Plata et al v. Schwarzenegger et al

Filing 2841

ORDER modifying Receivership transition plan. Signed by Judge Thelton E. Henderson on 03/10/15. (tehlc3, COURT STAFF) (Filed on 3/10/2015)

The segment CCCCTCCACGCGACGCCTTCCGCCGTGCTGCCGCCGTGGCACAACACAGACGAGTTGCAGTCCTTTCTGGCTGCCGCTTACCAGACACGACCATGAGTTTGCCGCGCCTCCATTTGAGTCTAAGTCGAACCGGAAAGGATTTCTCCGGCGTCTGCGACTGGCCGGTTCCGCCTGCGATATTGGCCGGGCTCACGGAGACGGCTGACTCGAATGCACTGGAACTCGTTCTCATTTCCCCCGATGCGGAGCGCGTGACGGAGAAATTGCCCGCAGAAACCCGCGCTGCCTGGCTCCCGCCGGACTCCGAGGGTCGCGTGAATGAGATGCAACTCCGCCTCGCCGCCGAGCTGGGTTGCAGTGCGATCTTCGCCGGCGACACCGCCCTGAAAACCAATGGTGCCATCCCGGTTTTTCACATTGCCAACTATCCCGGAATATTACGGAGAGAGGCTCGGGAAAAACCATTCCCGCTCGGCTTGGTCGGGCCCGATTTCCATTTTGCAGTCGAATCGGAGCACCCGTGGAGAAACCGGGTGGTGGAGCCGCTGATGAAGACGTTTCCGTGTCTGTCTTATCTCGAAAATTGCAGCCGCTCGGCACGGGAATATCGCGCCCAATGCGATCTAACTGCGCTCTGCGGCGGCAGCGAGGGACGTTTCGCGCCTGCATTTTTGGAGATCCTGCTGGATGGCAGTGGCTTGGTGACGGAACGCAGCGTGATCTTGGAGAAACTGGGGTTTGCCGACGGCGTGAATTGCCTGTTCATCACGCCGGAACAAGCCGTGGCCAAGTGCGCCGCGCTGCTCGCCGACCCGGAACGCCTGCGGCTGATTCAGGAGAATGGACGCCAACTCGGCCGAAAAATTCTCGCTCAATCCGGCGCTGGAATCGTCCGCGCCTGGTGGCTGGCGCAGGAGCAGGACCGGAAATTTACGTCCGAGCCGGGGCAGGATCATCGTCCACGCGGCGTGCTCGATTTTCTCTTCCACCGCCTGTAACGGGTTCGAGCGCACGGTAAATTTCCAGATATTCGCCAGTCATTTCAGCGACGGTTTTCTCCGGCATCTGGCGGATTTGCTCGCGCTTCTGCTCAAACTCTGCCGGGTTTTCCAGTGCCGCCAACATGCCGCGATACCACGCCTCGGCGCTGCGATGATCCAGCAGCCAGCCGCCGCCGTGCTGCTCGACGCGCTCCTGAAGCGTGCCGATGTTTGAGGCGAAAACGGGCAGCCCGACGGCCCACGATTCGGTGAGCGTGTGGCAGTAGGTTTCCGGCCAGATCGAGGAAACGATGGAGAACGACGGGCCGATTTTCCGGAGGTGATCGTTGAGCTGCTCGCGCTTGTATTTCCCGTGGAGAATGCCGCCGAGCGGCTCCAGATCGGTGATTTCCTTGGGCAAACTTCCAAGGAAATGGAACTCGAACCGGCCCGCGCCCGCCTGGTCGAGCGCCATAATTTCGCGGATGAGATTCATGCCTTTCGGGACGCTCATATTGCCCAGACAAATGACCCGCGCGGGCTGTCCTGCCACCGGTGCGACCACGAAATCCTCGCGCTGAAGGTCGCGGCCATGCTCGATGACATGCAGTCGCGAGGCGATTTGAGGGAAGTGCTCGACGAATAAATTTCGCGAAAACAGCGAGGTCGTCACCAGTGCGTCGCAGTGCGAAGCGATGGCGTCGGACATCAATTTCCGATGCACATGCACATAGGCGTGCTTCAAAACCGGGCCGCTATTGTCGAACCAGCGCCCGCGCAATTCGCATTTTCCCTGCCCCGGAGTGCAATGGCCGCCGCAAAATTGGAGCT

Download PDF